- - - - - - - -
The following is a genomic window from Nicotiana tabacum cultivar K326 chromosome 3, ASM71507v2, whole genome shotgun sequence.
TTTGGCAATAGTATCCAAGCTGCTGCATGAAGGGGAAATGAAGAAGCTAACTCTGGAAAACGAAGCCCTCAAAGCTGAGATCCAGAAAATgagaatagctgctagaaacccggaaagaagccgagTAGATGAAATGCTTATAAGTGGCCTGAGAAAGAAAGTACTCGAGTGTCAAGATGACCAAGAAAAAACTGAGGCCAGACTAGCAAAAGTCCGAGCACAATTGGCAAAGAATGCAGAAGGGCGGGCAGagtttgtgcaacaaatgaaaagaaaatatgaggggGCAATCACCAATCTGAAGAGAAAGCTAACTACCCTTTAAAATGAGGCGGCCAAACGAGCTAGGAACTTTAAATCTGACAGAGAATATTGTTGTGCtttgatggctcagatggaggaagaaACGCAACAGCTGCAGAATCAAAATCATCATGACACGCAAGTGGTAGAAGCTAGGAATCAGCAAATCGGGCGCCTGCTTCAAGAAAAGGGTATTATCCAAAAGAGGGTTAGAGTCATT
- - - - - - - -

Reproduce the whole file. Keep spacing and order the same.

The following is a genomic window from Nicotiana tabacum cultivar K326 chromosome 3, ASM71507v2, whole genome shotgun sequence.
TTTGGCAATAGTATCCAAGCTGCTGCATGAAGGGGAAATGAAGAAGCTAACTCTGGAAAACGAAGCCCTCAAAGCTGAGATCCAGAAAATgagaatagctgctagaaacccggaaagaagccgagTAGATGAAATGCTTATAAGTGGCCTGAGAAAGAAAGTACTCGAGTGTCAAGATGACCAAGAAAAAACTGAGGCCAGACTAGCAAAAGTCCGAGCACAATTGGCAAAGAATGCAGAAGGGCGGGCAGagtttgtgcaacaaatgaaaagaaaatatgaggggGCAATCACCAATCTGAAGAGAAAGCTAACTACCCTTTAAAATGAGGCGGCCAAACGAGCTAGGAACTTTAAATCTGACAGAGAATATTGTTGTGCtttgatggctcagatggaggaagaaACGCAACAGCTGCAGAATCAAAATCATCATGACACGCAAGTGGTAGAAGCTAGGAATCAGCAAATCGGGCGCCTGCTTCAAGAAAAGGGTATTATCCAAAAGAGGGTTAGAGTCATT